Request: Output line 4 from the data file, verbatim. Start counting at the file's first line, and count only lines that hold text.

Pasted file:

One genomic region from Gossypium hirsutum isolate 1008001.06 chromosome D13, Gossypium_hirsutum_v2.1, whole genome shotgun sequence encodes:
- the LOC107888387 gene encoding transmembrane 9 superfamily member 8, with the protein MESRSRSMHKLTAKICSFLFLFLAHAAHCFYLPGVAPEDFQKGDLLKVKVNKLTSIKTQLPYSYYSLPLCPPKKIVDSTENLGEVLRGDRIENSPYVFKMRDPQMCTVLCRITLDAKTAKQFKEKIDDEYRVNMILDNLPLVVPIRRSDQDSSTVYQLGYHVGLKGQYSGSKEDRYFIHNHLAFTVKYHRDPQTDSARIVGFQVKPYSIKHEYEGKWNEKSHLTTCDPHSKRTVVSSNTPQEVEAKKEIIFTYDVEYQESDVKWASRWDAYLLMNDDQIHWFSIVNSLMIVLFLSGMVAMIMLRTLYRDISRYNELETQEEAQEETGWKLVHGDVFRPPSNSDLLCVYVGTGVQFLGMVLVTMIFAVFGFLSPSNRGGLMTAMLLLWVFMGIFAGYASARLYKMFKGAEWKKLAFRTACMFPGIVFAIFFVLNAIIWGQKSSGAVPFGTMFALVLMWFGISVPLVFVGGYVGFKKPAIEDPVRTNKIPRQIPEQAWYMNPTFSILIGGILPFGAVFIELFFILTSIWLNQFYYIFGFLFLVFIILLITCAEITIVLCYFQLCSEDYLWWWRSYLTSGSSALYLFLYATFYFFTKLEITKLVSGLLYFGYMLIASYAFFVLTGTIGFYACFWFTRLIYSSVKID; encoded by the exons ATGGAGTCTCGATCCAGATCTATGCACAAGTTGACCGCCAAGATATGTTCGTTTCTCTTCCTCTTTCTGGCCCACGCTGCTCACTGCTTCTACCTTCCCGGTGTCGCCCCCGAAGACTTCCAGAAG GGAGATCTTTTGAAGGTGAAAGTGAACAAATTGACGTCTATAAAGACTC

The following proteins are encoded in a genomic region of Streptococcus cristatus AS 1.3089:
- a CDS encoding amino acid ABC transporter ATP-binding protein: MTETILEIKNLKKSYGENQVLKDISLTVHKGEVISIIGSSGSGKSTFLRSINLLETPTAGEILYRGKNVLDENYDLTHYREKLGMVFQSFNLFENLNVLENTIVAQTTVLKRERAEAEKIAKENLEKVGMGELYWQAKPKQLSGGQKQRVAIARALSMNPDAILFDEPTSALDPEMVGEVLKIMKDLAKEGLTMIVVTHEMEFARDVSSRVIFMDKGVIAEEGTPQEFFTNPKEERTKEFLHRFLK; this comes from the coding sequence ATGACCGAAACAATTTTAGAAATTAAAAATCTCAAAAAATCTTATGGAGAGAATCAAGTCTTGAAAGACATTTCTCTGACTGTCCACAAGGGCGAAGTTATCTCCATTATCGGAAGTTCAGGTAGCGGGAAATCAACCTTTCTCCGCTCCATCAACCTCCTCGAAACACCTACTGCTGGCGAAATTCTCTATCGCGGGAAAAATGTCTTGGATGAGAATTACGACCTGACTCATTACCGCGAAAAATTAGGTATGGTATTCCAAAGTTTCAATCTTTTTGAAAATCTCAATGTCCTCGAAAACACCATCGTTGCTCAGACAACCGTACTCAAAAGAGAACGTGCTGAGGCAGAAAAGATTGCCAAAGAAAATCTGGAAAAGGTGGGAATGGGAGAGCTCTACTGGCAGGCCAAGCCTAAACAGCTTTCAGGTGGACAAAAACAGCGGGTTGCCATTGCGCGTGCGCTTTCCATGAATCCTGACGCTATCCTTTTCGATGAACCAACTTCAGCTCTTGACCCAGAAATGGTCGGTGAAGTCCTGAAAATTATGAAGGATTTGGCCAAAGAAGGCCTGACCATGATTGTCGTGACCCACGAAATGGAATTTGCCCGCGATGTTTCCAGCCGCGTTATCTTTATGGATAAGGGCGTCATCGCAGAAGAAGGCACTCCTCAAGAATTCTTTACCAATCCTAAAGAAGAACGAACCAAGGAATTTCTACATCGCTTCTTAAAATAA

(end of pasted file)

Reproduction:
- a CDS encoding amino acid ABC transporter ATP-binding protein: MTETILEIKNLKKSYGENQVLKDISLTVHKGEVISIIGSSGSGKSTFLRSINLLETPTAGEILYRGKNVLDENYDLTHYREKLGMVFQSFNLFENLNVLENTIVAQTTVLKRERAEAEKIAKENLEKVGMGELYWQAKPKQLSGGQKQRVAIARALSMNPDAILFDEPTSALDPEMVGEVLKIMKDLAKEGLTMIVVTHEMEFARDVSSRVIFMDKGVIAEEGTPQEFFTNPKEERTKEFLHRFLK; this comes from the coding sequence ATGACCGAAACAATTTTAGAAATTAAAAATCTCAAAAAATCTTATGGAGAGAATCAAGTCTTGAAAGACATTTCTCTGACTGTCCACAAGGGCGAAGTTATCTCCATTATCGGAAGTTCAGGTAGCGGGAAATCAACCTTTCTCCGCTCCATCAACCTCCTCGAAACACCTACTGCTGGCGAAATTCTCTATCGCGGGAAAAATGTCTTGGATGAGAATTACGACCTGACTCATTACCGCGAAAAATTAGGTATGGTATTCCAAAGTTTCAATCTTTTTGAAAATCTCAATGTCCTCGAAAACACCATCGTTGCTCAGACAACCGTACTCAAAAGAGAACGTGCTGAGGCAGAAAAGATTGCCAAAGAAAATCTGGAAAAGGTGGGAATGGGAGAGCTCTACTGGCAGGCCAAGCCTAAACAGCTTTCAGGTGGACAAAAACAGCGGGTTGCCATTGCGCGTGCGCTTTCCATGAATCCTGACGCTATCCTTTTCGATGAACCAACTTCAGCTCTTGACCCAGAAATGGTCGGTGAAGTCCTGAAAATTATGAAGGATTTGGCCAAAGAAGGCCTGACCATGATTGTCGTGACCCACGAAATGGAATTTGCCCGCGATGTTTCCAGCCGCGTTATCTTTATGGATAAGGGCGTCATCGCAGAAGAAGGCACTCCTCAAGAATTCTTTACCAATCCTAAAGAAGAACGAACCAAGGAATTTCTACATCGCTTCTTAAAATAA